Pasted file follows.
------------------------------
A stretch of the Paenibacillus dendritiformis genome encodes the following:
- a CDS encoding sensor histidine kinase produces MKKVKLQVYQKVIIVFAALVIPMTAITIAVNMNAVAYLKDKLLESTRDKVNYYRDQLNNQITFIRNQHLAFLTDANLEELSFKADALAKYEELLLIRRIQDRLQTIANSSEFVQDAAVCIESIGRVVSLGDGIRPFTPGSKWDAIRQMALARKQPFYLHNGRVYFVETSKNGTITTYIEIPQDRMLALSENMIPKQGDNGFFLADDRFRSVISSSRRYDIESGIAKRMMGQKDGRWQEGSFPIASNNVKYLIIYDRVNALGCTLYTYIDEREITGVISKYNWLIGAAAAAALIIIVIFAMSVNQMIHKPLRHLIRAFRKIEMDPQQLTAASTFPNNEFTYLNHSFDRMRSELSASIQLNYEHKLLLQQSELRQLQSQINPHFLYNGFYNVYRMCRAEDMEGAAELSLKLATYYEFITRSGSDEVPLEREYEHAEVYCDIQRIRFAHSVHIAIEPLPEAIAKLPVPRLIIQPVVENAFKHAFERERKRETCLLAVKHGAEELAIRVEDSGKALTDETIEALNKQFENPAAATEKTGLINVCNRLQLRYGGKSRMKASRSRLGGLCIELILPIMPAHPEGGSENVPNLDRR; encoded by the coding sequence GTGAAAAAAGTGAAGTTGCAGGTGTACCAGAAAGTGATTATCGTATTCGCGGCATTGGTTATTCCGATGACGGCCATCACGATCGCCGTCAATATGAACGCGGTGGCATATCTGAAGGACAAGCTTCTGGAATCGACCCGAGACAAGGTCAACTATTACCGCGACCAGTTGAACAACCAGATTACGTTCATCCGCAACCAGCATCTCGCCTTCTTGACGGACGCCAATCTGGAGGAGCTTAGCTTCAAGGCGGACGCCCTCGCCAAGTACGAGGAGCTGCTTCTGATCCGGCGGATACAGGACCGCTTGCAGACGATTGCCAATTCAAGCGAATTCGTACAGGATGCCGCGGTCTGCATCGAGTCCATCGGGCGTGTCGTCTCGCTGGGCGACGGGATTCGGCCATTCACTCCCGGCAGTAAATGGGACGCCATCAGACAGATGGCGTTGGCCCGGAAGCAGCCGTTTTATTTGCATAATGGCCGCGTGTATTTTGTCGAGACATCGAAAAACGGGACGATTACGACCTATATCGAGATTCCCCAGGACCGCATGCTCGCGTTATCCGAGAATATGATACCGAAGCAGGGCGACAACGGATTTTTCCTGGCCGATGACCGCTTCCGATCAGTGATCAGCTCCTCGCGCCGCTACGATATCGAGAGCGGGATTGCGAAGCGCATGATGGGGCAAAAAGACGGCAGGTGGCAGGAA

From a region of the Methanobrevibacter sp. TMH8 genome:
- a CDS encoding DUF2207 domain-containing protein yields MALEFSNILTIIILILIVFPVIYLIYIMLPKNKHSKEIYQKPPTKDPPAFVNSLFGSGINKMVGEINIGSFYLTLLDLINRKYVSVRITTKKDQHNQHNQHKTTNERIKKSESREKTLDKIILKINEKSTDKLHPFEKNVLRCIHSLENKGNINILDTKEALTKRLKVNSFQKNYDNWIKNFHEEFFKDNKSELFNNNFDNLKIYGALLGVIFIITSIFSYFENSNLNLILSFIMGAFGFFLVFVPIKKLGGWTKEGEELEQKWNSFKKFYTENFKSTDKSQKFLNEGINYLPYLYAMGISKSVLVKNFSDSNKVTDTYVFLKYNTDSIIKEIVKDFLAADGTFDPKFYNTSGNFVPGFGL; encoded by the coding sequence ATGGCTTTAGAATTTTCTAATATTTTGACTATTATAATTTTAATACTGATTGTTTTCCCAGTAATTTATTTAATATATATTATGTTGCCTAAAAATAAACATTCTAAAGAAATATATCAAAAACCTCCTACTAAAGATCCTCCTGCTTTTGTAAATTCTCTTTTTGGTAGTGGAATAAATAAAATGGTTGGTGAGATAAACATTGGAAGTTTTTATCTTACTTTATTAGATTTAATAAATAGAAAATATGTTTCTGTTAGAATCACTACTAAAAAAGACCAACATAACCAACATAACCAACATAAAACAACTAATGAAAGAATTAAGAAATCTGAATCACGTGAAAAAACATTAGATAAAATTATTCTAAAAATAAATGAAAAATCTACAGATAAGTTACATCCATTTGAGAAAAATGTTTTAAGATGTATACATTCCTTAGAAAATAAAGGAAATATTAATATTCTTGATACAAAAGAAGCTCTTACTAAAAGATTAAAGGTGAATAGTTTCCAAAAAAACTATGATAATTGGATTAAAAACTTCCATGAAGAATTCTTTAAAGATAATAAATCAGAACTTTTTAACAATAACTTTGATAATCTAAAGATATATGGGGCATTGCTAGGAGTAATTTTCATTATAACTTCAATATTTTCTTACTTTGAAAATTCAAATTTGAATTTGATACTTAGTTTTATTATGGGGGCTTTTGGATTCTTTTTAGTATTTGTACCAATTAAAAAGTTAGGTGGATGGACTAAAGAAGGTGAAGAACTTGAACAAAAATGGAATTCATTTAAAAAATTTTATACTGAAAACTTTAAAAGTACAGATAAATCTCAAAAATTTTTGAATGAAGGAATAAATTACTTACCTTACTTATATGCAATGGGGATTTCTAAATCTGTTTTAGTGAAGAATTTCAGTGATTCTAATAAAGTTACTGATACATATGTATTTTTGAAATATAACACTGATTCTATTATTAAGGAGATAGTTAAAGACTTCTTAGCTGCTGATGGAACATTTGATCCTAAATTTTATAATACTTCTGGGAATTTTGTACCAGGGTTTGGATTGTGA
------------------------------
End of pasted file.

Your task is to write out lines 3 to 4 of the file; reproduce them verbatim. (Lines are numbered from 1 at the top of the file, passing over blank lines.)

From a region of the Methanobrevibacter sp. TMH8 genome:
- a CDS encoding DUF2207 domain-containing protein yields MALEFSNILTIIILILIVFPVIYLIYIMLPKNKHSKEIYQKPPTKDPPAFVNSLFGSGINKMVGEINIGSFYLTLLDLINRKYVSVRITTKKDQHNQHNQHKTTNERIKKSESREKTLDKIILKINEKSTDKLHPFEKNVLRCIHSLENKGNINILDTKEALTKRLKVNSFQKNYDNWIKNFHEEFFKDNKSELFNNNFDNLKIYGALLGVIFIITSIFSYFENSNLNLILSFIMGAFGFFLVFVPIKKLGGWTKEGEELEQKWNSFKKFYTENFKSTDKSQKFLNEGINYLPYLYAMGISKSVLVKNFSDSNKVTDTYVFLKYNTDSIIKEIVKDFLAADGTFDPKFYNTSGNFVPGFGL; encoded by the coding sequence ATGGCTTTAGAATTTTCTAATATTTTGACTATTATAATTTTAATACTGATTGTTTTCCCAGTAATTTATTTAATATATATTATGTTGCCTAAAAATAAACATTCTAAAGAAATATATCAAAAACCTCCTACTAAAGATCCTCCTGCTTTTGTAAATTCTCTTTTTGGTAGTGGAATAAATAAAATGGTTGGTGAGATAAACATTGGAAGTTTTTATCTTACTTTATTAGATTTAATAAATAGAAAATATGTTTCTGTTAGAATCACTACTAAAAAAGACCAACATAACCAACATAACCAACATAAAACAACTAATGAAAGAATTAAGAAATCTGAATCACGTGAAAAAACATTAGATAAAATTATTCTAAAAATAAATGAAAAATCTACAGATAAGTTACATCCATTTGAGAAAAATGTTTTAAGATGTATACATTCCTTAGAAAATAAAGGAAATATTAATATTCTTGATACAAAAGAAGCTCTTACTAAAAGATTAAAGGTGAATAGTTTCCAAAAAAACTATGATAATTGGATTAAAAACTTCCATGAAGAATTCTTTAAAGATAATAAATCAGAACTTTTTAACAATAACTTTGATAATCTAAAGATATATGGGGCATTGCTAGGAGTAATTTTCATTATAACTTCAATATTTTCTTACTTTGAAAATTCAAATTTGAATTTGATACTTAGTTTTATTATGGGGGCTTTTGGATTCTTTTTAGTATTTGTACCAATTAAAAAGTTAGGTGGATGGACTAAAGAAGGTGAAGAACTTGAACAAAAATGGAATTCATTTAAAAAATTTTATACTGAAAACTTTAAAAGTACAGATAAATCTCAAAAATTTTTGAATGAAGGAATAAATTACTTACCTTACTTATATGCAATGGGGATTTCTAAATCTGTTTTAGTGAAGAATTTCAGTGATTCTAATAAAGTTACTGATACATATGTATTTTTGAAATATAACACTGATTCTATTATTAAGGAGATAGTTAAAGACTTCTTAGCTGCTGATGGAACATTTGATCCTAAATTTTATAATACTTCTGGGAATTTTGTACCAGGGTTTGGATTGTGA